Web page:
It seems like most bloggers have reviewed this already so I’ll keep the introduction short. Suffice to say there was an explosion of Viajante reviews in the summer months.
Located in Bethnal Green, the converted town hall now houses Viajante in the ground floor – restaurant on the left, bar on the right upon entering. Nuno Mendes had an apprenticeship in El Bulli and the contrast between the streets of gritty Bethnal Green and the clean pastel interior could not be stronger.
The menu is simple – three or six courses for lunch while dinner courses are six, nine or twelve. No ala carte to mess with although they do ask if there’s anything one doesn’t eat. We went for the six course lunch meal with a wine pairing to share between us two.
The waitress described this as “House sashimi” and left us without mentioning the fish. We just assumed it was tuna due to the colour. After a bite though, “Why is my fish crunchy?!”. We later realised it was actually watermelon, but by then we had already finished enjoying the plate as the combination of the watermelon and soya sauce marinade, wasabi, sesame seeds and broadbeans (or edamame?) worked together very well.
Grilled broad bean with St George Portugese sheep's cheese. Despite it being a sheep’s cheese, it was surprisingly tolerable for me (I hate strong smelling cheeses). The inside of the bean had a puree of cheese and bean which was pretty tasty.
Thai chicken explosion. One of the things we remembered that bloggers raved about, we were looking forward to this. It was a filling of mince chicken and egg sandwiched in a wafer-thingy – pretty tasty but for an “explosion”, I was expecting much stronger flavours.
Baguette with brown butter topped with crispy chicken skin, bacon and purple potato. Surprisingly, we had a fourth amuse-bouche. The baguette was surprisingly light and the butter had a very strong buttery taste (normal for brown butter according to the PigPig) while being very light. I would have preferred more of the chicken skin and bacon as it felt a bit insignificant, although the idea here may be to enjoy the taste of bread and butter more. The purple potato crumbs look pretty but seemed utterly inconsequential.
So after the four complimentay amuse-bouches, we finally start on the proper meal.
Tomato, mozzarella, strawberry granita in tomato water. First impressions – “What the hell?” A puny little icy tomato and some shaved tomatoes… were actually quite sweet, and the mozzarella added a slight meaty texture. The tomato water tasted far better than it sounded with surprisingly lots of tomato flavour. This light refreshing dish is presumably constructed for the diner to enjoy the taste of tomato without unnecessary interfering flavours.
Beetroot, crab and goat’s cheese topped with leek ash. The combination of the firm sweet beetroot and salty briny crab actually worked really well while the goat’s cheese added another dimension of flavour. I did find that using too much of the cheese would overpower the beetroot+crab though. An excellent dish and the PigPig is slowly being won over by the power of the beet.
Braised salmon skin, confit salmon in enoki dashi with aubergine purée. The skin was wonderfully soft and gooey but the main highlight really has to be the just-cooked salmon fillet. The aubergine puree added some consistency to the enoki dashi which was tasty but too salty for our tastes.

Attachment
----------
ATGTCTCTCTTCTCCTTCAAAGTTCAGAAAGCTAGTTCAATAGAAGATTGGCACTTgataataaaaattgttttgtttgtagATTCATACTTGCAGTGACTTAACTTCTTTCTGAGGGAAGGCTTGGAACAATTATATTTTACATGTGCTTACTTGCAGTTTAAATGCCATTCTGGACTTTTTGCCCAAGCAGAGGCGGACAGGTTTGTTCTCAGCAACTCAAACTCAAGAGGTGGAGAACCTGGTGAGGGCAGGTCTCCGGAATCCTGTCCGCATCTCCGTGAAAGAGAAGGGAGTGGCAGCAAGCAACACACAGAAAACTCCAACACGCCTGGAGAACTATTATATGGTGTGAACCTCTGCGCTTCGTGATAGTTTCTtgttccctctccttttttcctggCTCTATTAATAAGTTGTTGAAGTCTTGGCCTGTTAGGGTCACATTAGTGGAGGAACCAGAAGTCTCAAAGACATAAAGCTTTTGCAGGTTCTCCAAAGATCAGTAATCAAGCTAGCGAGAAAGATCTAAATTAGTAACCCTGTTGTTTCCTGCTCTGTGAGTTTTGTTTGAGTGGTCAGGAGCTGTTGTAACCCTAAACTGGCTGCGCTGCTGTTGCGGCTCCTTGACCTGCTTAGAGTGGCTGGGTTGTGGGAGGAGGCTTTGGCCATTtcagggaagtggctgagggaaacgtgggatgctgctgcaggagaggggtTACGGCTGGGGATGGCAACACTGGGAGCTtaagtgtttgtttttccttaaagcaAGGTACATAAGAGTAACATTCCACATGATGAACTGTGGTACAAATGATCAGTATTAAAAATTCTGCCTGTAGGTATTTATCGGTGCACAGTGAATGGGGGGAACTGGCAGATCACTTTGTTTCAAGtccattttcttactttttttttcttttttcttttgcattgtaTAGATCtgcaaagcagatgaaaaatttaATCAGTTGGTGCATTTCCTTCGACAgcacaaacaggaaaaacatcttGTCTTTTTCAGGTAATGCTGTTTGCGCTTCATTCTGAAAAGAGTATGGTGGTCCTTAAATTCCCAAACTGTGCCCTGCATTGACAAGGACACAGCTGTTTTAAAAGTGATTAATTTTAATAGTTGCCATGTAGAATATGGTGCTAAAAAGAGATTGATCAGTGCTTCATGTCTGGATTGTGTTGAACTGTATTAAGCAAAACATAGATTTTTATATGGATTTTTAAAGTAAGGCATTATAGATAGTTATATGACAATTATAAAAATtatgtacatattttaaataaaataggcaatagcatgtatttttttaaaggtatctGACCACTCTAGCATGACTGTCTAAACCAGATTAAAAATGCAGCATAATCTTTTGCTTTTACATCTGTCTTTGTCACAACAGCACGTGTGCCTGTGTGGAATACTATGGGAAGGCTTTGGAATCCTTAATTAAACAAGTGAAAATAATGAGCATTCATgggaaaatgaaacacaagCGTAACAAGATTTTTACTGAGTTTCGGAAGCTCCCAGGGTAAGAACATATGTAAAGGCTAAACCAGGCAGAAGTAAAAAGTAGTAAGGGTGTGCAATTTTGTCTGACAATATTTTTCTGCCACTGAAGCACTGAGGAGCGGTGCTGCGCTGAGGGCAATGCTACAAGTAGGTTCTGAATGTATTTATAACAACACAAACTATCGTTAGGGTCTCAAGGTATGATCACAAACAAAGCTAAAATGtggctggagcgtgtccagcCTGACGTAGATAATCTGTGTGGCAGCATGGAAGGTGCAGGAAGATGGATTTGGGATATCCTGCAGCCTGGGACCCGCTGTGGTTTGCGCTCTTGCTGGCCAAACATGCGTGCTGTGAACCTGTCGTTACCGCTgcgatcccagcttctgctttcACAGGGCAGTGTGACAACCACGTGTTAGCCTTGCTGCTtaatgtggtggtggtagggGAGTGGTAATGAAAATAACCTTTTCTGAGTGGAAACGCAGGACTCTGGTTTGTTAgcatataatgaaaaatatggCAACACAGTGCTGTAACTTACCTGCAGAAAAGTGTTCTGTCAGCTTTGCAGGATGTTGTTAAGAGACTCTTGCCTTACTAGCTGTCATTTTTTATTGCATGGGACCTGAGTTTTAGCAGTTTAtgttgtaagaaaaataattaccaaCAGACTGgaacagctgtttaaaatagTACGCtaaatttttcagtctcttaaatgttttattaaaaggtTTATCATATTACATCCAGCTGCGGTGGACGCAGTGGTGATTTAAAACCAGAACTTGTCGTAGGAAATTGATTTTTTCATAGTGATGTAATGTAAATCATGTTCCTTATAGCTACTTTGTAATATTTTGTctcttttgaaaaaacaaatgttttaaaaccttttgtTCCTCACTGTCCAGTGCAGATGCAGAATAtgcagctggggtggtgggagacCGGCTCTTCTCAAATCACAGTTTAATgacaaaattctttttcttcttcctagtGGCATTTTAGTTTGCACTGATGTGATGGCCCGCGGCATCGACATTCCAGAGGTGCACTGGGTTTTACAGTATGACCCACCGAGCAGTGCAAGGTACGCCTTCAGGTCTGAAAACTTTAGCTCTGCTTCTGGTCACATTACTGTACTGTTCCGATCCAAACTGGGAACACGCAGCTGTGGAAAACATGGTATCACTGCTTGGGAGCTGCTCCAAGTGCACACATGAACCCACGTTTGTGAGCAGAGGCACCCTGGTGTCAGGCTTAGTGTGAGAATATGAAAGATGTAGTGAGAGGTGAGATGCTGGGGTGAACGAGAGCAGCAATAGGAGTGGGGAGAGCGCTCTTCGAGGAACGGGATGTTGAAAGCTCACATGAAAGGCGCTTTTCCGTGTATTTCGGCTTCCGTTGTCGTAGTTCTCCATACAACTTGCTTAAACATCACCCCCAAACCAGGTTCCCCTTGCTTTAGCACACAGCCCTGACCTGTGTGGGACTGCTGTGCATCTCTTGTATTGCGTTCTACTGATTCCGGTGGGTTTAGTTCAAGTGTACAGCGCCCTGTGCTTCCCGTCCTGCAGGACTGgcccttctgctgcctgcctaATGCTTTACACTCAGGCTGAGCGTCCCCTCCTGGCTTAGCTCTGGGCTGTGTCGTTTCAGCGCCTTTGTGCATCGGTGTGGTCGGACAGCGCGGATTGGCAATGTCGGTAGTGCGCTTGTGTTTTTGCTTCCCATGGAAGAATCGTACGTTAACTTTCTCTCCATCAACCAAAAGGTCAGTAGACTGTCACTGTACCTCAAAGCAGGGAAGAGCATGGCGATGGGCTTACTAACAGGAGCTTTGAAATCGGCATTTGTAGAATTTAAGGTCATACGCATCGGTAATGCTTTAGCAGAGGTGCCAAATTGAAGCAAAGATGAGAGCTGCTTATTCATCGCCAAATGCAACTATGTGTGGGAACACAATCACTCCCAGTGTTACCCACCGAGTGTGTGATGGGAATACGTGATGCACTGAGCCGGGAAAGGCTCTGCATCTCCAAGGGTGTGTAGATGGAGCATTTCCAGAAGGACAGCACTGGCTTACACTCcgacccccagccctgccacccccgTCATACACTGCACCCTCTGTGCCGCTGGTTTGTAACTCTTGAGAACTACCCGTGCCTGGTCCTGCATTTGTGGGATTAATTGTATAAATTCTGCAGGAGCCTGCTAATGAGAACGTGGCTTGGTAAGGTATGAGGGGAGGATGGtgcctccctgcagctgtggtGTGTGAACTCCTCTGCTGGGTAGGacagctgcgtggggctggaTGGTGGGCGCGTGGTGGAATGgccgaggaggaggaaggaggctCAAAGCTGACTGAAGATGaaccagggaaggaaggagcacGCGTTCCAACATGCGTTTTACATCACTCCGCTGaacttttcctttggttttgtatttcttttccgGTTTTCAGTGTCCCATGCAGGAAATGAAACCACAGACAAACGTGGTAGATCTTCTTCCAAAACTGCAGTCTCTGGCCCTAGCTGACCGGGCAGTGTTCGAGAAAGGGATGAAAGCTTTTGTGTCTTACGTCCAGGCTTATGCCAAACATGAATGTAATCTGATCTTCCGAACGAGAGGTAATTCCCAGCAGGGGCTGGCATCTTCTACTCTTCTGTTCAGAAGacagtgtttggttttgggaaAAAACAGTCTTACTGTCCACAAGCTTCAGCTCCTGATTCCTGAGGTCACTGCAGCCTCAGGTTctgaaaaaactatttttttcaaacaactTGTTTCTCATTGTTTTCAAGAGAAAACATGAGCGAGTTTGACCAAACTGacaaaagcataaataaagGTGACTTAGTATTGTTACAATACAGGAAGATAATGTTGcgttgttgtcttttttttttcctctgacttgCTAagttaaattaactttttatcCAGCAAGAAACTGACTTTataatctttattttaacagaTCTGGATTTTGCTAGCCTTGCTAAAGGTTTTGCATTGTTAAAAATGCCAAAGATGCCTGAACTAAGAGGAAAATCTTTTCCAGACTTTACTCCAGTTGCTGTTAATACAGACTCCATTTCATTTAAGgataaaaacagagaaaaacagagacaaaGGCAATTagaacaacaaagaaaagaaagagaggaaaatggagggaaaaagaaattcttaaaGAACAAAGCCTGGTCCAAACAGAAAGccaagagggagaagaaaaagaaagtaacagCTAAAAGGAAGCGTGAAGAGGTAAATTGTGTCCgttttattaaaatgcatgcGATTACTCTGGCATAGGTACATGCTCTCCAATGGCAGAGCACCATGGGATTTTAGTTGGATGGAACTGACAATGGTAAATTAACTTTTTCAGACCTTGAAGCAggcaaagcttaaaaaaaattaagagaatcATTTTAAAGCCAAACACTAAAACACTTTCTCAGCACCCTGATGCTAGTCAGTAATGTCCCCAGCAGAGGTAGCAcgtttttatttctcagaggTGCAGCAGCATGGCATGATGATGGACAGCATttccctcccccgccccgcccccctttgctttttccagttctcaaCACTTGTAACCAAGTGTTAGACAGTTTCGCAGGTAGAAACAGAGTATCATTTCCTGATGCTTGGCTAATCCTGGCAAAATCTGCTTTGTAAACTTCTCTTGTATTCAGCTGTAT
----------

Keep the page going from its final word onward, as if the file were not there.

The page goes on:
Halibut with confit egg and salsa topped with courgette ribbons. The halibut itself was surprisingly juicy and soft, the layers peeling apart but otherwise it was salted and otherwise uninteresting. The egg yolk and salsa however worked really well together and made the dull halibut much more appealing.
Pig neck, Scottish langoustine with artichoke. The last of the “mains” in these six courses is probably the weakest for me. While the pork and langoustines were pretty decent individually, I didn’t think they worked well together (unlike the PigPig). The best thing here is the lardo, virtually see-through strips of marinated fat.
Green tea granita with purple shiso. Prior to dessert, the complimentary mouthwash was an interesting granita made from green tea and shiso which tasted much like mint. It was an interesting flavour combination but the granita wasn’t evenly mixed throughout and it was too grainy.
Pannacotta ice cream, green apple, Thai basil. The pannacotta ice cream itself was pretty nice and the little cubes of green apple added a little tartness but the basil was inconspicuous.
Crema catalanya, passionfruit marshmallow, white chocolate with ceps mushroom. The crema catalanya was pretty good and rich but strangely watery and the cup it was served made it difficult to get out the last bits. The marshmallow was loaded fully with passionfruit flavour while the white chocolate truffle had a mushroom surprise inside it which worked surprisingly well. The PigPig loved the mushroomy white chocolate so much she was tempted to (try to) buy a boxful home.
Altogether, the bill came up to just under £70 per person for two six course tasting menus and wine tasting for one (not bad, but a couple of the whites were a bit too dry). Service throughout was reasonably prompt and efficient but it wasn’t too stretched for them with only 35 covers.
The food is certainly experimental and far from the typical fare but most importantly for me, it actually tastes good and lots of the flavours are strong and prominent. Also, the textures weren’t forgotten about while the plate presentations were superb.
Best bit: the salmon course for me, while the PigPig waxed lyrical on the mushroom white truffle.
Worst bit: waiting so long till finally eating it.
Tel:+44(0) 20 7871 0461